“The process we are going to undertake is a form of hypnosis during which I shall encourage your ego to relax its grip on your mind. This will help enable your unconscious to reveal what the barrier of your ego has been suppressing from your consciousness. Are you still happy to proceed?”
“Please lie down on your back on the rug and relax. Listen to the sounds of the forest, the wind in the leaves and the calls of the animals and birds.” Lumi knelt down on the rug behind Jessica with a knee either side of her head. She held the long clear crystal on a cord above Jessica’s eyes on which she asked her to fix her gaze and she began to spin it in the U shaped space between her breasts. Lumi then started to chant as Sensi had done the night in the ruins.
Jessica let Lumi’s chanting and the background noise of the forest seep into her mind as she watched the crystal spin, slowly the scene faded and her eyes closed as she gently slipped into an altered state of consciousness.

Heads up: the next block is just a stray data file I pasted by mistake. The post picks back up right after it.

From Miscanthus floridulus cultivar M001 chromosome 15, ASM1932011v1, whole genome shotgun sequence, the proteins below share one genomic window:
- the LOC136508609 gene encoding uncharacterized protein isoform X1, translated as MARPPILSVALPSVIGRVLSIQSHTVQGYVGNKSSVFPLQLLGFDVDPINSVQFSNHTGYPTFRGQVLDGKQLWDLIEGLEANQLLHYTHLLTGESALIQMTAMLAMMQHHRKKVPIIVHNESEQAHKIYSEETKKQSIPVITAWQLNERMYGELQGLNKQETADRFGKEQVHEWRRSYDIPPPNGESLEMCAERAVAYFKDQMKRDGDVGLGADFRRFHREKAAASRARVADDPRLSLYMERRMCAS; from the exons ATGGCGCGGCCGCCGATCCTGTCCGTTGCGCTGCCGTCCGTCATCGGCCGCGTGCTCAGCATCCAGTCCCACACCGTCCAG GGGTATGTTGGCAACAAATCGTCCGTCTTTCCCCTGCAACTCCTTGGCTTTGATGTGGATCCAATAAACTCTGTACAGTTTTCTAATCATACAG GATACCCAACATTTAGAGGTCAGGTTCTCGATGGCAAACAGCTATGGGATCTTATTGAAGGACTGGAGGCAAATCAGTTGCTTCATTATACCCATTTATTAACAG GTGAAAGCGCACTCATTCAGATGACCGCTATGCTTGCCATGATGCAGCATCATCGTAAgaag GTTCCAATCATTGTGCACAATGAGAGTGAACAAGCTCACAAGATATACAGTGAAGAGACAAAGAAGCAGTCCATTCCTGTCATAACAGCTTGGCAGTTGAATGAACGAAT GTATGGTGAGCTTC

The noise of the animals had changed. There was alarm and fear in their calls and Jessica stood up to see what was going on. She stumbled slightly as she did so. There was something different about the ground, it felt as if it was slightly moving beneath her feet. It was not like she would imagine an earthquake to be, the movement was too slight and regular for that. There was no sign at all of Lumi and the air was colder. She also realised that she was clothed in some kind of thick woollen garments which were completely unfamiliar to her to protect her from the chill of the cold wind.
A small herd of deer rushed past her in terror, seemingly completely oblivious to her presence. There was an acrid smell of smoke in the forest and in the distance she heard noises that sounded like trees being cut down with axes and chainsaws. There was a large tree in front of her and she decided to climb it to see if she could detect the source of the commotion. She climbed higher and higher until eventually she climbed out above the forest canopy and she was completely startled by the panorama laid out before her.